Benito Ferrara

Benito Ferrara Terra d’Uva Greco di Tufo DOCG













750 ml

Nose: Fresh pears, apples, limes and faint mint alongside other fresh herb infusions

Palate: Vibrant flavours of pear, apple and lime, a back drop of light quince and subtle infusions of herbs. Finishes dry with crisp acidity and a medium to long aftertaste.

Pairings: Sipped or serviced with appetizers like smoked salmon or soft cheeses with fruit salsa, grilled or roasted seafood.


Olivia's Pick:

I love a good wine with a story and this impressive indigenous Italian drop certainly hits this criteria! A gorgeous white from Campania.

Nestled in the hilly terrain of Italy's idyllic region of Campania is the Ferrara family, who are undeniably the world's best producers of Greco di Tufo. This family-owned winery has specialised in producing Greco di Tufo for generations, four to be exact, and own a mere 8 hectares of vineyards tucked in the mountains of the tiny commune of Tufo. Tufo is a region known for gorgeous Greco, an Italian white grape indigenous to southern Italy. At 500 meters above sea level, the region's heat is lessened by the altitude and hilly terrain, which protects this special plot from the otherwise intense mediteranean summers.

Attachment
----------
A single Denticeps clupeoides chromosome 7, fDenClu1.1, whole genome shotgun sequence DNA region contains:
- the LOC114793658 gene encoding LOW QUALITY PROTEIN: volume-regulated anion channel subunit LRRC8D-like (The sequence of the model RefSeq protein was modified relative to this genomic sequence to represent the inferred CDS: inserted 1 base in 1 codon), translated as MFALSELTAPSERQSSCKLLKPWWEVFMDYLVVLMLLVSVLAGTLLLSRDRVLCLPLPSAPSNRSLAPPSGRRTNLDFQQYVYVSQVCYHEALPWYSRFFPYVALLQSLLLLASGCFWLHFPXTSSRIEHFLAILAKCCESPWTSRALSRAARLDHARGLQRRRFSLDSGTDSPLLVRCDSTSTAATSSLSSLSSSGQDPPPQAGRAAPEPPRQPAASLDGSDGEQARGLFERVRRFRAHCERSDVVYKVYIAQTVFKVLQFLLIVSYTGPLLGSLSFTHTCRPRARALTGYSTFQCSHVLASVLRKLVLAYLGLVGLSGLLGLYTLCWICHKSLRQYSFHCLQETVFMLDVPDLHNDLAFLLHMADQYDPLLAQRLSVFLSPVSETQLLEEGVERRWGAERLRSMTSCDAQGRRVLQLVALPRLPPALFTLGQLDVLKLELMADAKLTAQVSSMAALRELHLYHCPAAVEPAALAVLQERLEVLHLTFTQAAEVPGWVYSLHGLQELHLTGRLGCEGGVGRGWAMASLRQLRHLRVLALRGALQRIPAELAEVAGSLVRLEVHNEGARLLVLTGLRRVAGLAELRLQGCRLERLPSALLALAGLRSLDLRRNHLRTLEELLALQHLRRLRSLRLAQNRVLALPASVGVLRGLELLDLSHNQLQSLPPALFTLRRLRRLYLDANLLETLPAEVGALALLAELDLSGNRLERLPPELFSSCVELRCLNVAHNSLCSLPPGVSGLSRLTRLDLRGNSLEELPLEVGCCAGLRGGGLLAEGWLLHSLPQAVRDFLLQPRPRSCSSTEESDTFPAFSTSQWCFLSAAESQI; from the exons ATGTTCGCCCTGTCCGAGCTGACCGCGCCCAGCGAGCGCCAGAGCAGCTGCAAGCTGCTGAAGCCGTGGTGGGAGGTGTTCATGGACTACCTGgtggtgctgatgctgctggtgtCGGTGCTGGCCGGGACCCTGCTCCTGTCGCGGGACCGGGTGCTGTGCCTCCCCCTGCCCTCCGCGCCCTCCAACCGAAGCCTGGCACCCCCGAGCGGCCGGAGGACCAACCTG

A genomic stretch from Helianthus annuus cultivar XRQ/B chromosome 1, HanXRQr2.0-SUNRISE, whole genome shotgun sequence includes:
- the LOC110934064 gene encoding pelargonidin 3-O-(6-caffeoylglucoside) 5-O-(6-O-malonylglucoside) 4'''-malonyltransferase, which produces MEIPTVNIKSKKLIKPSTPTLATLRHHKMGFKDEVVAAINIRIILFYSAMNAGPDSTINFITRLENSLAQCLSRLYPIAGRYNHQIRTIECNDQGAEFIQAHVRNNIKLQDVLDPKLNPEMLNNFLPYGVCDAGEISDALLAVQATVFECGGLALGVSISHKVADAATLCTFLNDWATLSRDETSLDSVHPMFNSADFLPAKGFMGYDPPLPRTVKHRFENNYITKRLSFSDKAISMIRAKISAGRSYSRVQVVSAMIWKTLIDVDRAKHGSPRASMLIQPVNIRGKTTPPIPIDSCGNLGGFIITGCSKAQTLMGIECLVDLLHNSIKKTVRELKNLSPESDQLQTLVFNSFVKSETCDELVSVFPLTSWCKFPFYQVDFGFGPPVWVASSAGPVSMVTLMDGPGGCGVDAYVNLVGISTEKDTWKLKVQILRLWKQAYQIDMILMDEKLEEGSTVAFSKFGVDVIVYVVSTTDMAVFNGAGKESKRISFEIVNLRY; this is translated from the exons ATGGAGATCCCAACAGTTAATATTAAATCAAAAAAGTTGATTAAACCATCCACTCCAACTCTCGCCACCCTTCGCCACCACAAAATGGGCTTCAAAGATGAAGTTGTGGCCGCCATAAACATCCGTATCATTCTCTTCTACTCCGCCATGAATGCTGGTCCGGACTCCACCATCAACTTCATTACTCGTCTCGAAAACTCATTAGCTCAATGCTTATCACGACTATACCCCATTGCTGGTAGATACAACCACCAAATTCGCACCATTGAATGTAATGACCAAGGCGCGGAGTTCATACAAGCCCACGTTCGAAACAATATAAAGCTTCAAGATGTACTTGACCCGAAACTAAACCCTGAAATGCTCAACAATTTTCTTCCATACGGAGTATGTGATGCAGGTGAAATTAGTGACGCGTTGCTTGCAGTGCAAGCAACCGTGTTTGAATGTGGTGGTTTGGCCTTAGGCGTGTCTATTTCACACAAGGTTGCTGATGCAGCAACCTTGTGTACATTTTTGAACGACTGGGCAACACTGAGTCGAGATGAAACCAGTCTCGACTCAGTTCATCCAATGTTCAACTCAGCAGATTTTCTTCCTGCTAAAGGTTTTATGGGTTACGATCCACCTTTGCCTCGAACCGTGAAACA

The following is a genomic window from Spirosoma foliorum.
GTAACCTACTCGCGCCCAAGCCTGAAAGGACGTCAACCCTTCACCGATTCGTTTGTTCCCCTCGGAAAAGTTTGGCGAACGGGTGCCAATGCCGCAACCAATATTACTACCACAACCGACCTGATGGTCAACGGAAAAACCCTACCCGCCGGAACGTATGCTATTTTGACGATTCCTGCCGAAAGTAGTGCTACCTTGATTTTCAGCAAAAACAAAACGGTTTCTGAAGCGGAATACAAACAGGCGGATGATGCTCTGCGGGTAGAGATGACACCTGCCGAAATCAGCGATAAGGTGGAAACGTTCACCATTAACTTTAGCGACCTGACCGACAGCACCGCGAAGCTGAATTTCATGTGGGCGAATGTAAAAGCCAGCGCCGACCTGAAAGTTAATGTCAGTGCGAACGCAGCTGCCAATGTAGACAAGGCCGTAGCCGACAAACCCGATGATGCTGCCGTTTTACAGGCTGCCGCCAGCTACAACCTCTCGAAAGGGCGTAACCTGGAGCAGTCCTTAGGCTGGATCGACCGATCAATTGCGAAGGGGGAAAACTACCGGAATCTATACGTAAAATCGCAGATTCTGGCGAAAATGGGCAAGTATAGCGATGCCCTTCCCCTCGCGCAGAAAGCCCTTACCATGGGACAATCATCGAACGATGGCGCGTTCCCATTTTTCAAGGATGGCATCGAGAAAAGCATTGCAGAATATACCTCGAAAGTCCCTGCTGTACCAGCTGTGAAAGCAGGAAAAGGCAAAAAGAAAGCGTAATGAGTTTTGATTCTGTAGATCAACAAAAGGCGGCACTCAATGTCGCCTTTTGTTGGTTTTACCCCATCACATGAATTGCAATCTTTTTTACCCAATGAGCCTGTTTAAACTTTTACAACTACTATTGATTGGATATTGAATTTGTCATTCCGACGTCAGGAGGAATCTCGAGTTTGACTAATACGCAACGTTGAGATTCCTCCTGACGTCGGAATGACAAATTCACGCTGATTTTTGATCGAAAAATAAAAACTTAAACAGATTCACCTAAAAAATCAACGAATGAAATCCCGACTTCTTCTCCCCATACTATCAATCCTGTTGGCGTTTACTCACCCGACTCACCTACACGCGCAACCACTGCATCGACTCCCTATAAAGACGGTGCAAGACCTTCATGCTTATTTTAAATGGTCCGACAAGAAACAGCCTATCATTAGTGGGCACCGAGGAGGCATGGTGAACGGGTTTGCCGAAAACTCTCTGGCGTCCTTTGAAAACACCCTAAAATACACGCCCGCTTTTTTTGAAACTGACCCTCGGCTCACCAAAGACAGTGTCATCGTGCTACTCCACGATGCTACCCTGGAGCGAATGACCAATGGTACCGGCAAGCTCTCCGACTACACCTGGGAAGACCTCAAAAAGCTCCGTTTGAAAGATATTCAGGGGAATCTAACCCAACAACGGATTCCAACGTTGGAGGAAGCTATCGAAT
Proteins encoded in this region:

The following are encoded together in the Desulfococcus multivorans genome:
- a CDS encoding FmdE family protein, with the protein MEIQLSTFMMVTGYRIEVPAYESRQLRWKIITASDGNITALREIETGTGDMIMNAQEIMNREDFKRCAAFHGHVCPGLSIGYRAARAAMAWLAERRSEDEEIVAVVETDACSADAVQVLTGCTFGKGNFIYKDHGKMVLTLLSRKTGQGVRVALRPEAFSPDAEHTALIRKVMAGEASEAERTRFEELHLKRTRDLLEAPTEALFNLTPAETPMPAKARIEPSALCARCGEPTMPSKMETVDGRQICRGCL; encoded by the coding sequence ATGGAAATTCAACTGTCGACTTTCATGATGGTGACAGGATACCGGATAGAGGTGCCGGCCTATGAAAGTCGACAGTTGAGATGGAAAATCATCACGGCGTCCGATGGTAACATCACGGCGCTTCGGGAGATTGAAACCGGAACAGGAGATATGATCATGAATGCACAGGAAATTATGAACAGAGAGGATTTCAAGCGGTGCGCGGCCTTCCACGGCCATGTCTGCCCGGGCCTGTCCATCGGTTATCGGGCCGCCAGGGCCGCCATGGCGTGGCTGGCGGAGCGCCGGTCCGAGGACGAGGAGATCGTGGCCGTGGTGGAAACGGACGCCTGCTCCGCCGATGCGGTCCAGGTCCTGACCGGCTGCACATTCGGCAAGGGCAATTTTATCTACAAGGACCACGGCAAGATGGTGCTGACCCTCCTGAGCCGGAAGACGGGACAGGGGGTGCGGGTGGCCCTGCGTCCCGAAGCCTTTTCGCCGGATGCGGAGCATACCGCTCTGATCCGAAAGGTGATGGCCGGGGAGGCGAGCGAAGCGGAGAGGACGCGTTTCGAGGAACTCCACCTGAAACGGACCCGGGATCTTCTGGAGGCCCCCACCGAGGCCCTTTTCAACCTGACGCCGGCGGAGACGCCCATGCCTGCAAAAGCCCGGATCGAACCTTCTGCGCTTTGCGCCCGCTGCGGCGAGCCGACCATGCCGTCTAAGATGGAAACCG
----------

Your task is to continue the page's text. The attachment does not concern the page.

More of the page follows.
Whether you're grilling, roasting, sipping, sunbaking, eating cheese or enjoying company, I think Terra d'Uva Greco do Tufo is an absolute must-have Italian white wine. Adoro!



Greco is most famously grown in the province of Avellino, located inland some 45 kilometres east of Napoli and the sea. In and around the town of Tufo, named for the tufaceous soil, the wine is known as Greco di Tufo. This is a dry white with aromas of lemon and pear with notes of almond and a light minerality in the finish. 


The Campania region is located in the south of Italy and is world-famous for its many attractions, including the Amalfi Coast, Sorrento, Positano, Ravello, Ischia, Capri, Naples, Vesuvius, as well as the two archaeological sites of Pompeii and the Greek temples at Paestum. Being close to the sea, Campania experiences a Mediterranean climate. It has hot dry summers and cool wet winters, with afternoon sea breezes to keep grape acid levels high and grape skins thick. The soil is a mixture of clay and volcanic rock, with some areas having the famous “tufo” stone, which is similar to a chalky white ash. Many Campanian wines, both white and red, are described as having mineral flavors, which is due in large parts to the local soils, many of which have been altered by deposits of lava from Mount Vesuvius over the centuries.